459 F2d 445 United States v. Tomeo
459 F.2d 445
UNITED STATES of America, Appellee,
Michael Anthony TOMEO, Appellant.
United States Court of Appeals,
May 15, 1972.
Rehearing Denied June 14, 1972.
V. G. Seavy, Jr., Denver, Colo. (James G. Johnston, Denver, Colo., on the brief), for appellant.
W. Allen Spurgeon, Asst. U. S. Atty. (James L. Treece, U. S. Atty., and Milton C. Branch, Asst. U. S. Atty., on the brief), for appellee.
Before CLARK*, Associate Justice, and SETH and McWILLIAMS, Circuit Judges.
SETH, Circuit Judge.
This is a direct appeal from a conviction of interstate gambling in violation of 18 U.S.C. Sec. 1084(a).
The evidence shows that the appellant was actively engaged in bookmaking in Colorado. Mr. Huber, the Government's only witness to testify as to the interstate character of the offense, is a Wisconsin businessman who had met appellant in Denver. The appellant provided Mr. Huber with his phone number and explained that if Huber wished to place a bet he should call the appellant in Denver. At one point the phone number was changed. Huber placed two or three calls a week during two successive football seasons, calling early in the week to get the odds, and calling back on Saturday or Sunday to place his bets. He testified he did not place straight bets but parlayed three or four teams with the Doyle system, which he could not bet elsewhere. Nearly all of the calls were placed from Monroe, Wisconsin, to Denver, Colorado, and the witness talked to Mr. Tomeo personally. The witness Huber testified he came to Denver from time to time, saw Mr. Tomeo socially, and had discussed the possibility of Mr. Tomeo being a representative of Mr. Huber's business. The two had been acquainted since 1963 or 1964.
There is no question that the appellant was engaged in the business of betting and wagering; the question is whether appellant's acts constituted a crime within the meaning of the statute under which he was charged. 18 U.S.C. Sec. 1084(a) reads:
"Whoever being engaged in the business of betting or wagering knowingly uses a wire communication facility for the transmission in interstate . . . commerce of bets or wagers or information assisting in the placing of bets or wagers on any sporting event . . ., or for the transmission of a wire communication which entitles the recipient to receive money or credit as a result of bets or wagers, or for information assisting in the placing of bets or wagers, shall be fined not more than $10,000 or imprisoned not more than two years, or both."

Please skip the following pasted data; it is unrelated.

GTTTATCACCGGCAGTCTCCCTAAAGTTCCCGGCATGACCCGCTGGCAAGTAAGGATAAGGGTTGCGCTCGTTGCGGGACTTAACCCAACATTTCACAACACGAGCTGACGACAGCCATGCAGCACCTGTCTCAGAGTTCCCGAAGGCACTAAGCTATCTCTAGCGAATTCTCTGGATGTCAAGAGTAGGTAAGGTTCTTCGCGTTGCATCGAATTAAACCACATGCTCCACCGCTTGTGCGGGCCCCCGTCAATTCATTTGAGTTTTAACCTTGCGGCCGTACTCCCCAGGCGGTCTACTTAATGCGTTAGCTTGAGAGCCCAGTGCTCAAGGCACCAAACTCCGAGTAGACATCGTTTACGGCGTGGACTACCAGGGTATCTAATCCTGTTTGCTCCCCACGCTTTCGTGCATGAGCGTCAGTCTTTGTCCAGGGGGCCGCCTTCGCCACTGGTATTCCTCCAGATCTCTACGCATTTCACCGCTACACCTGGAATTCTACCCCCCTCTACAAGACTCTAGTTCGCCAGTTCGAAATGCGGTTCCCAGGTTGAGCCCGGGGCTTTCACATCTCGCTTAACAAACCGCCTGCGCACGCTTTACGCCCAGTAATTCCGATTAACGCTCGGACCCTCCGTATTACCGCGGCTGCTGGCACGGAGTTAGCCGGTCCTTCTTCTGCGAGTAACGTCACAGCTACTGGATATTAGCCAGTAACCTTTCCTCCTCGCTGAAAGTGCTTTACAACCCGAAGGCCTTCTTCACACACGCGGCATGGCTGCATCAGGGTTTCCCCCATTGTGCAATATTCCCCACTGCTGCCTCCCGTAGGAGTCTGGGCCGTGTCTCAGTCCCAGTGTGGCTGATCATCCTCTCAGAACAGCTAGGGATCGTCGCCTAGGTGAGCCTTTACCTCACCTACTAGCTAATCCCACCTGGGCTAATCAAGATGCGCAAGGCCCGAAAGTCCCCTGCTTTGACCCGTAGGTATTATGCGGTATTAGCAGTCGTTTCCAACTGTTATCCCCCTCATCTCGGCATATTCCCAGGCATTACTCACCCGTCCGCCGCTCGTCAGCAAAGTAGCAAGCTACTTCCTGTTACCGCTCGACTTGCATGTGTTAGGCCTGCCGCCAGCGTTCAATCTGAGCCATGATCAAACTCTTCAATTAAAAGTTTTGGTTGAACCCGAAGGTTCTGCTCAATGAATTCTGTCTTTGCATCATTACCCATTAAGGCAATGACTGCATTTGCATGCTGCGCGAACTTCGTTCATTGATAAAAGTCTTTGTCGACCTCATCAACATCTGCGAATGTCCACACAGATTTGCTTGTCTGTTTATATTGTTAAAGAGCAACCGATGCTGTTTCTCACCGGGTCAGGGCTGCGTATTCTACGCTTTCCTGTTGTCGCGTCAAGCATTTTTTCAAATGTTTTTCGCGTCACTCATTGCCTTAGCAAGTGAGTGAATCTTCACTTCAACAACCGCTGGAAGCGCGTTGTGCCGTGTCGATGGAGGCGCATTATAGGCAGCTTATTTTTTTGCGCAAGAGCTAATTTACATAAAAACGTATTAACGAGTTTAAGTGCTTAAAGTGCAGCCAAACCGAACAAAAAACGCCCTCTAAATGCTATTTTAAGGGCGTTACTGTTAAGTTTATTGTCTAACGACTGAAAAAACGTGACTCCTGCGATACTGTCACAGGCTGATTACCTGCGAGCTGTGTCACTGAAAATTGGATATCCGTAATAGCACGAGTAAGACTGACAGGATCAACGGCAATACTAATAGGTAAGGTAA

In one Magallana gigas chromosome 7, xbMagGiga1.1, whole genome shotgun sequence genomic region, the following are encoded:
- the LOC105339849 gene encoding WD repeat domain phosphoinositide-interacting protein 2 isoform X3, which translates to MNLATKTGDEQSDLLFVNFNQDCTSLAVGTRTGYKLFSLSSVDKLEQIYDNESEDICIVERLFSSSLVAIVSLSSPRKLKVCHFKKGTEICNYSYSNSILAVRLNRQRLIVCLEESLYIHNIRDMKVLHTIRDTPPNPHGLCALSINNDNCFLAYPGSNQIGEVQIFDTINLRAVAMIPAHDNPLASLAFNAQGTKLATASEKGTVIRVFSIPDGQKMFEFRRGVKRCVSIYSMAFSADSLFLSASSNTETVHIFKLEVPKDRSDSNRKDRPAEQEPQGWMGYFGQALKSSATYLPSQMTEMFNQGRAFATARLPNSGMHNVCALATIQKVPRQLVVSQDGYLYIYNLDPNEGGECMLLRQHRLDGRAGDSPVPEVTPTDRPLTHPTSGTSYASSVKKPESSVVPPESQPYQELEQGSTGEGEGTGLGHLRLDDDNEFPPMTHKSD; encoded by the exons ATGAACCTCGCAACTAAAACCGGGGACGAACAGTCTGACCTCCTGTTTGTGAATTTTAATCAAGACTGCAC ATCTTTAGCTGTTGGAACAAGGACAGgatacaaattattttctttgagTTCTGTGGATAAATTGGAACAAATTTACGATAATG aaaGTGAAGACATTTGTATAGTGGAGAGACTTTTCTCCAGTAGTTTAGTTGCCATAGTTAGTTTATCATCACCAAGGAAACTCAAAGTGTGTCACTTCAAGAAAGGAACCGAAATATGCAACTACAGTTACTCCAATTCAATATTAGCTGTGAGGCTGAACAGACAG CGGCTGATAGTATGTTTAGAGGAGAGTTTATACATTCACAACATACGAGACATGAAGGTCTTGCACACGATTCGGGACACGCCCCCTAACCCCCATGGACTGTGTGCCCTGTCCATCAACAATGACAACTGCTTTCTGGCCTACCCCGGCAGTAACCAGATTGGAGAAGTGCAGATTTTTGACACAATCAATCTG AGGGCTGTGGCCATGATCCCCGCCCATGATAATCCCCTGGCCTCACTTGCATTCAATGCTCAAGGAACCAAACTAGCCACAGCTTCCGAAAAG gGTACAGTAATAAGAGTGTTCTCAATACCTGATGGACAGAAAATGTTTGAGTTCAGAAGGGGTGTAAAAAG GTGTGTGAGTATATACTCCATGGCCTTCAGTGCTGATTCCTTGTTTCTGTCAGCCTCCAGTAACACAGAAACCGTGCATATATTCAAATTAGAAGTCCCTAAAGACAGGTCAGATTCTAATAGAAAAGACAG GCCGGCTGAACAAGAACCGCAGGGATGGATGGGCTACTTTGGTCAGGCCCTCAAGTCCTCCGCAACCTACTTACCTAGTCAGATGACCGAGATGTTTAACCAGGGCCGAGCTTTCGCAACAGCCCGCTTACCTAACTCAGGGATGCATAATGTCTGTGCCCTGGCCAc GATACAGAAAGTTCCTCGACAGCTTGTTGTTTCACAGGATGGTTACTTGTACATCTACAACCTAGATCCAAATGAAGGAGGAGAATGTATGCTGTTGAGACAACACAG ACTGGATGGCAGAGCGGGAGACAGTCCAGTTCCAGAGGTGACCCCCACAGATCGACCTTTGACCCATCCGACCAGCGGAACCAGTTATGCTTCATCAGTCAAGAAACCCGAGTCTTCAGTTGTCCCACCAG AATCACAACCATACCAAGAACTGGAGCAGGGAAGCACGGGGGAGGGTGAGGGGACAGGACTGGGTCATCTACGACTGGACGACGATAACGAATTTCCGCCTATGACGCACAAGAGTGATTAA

As to the actual placing of bets, appellant argues that the word "transmission" in the statute means sending and not receiving, and it is pointed out that appellant only received the bets, Huber having placed them. With regard to the transmission of odds, appellant argues that the indictment charges transmission "from Monroe, Wisconsin, to Denver and Adams County, Colorado," and it is urged that it would have been physically impossible under the charge for the Denver-based appellant to have transmitted the information.
At present the Circuits do not agree on the meaning and scope of section 1084(a). In Telephone News System, Inc. v. Illinois Bell Telephone Co., 220 F.Supp. 621 (N.D.Ill.1963), aff'd 376 U. S. 782, 84 S.Ct. 1134, 12 L.Ed.2d 83, a case involving recorded horse racing information to anyone calling a particular number, a three-judge court rejected a Government contention that the word "transmission" means receiving as well as sending. The court there held that Congress there meant to use the term "transmission" as sending only, because in other subsections the term "transmission or receiving" was used. Hence both words would have here been used if Congress had intended sending as well as receiving. In a case involving the receipt of ticker tape transmissions, the Seventh Circuit adopted the same construction. United States v. Stonehouse, 452 F.2d 455 (7th Cir. 1971).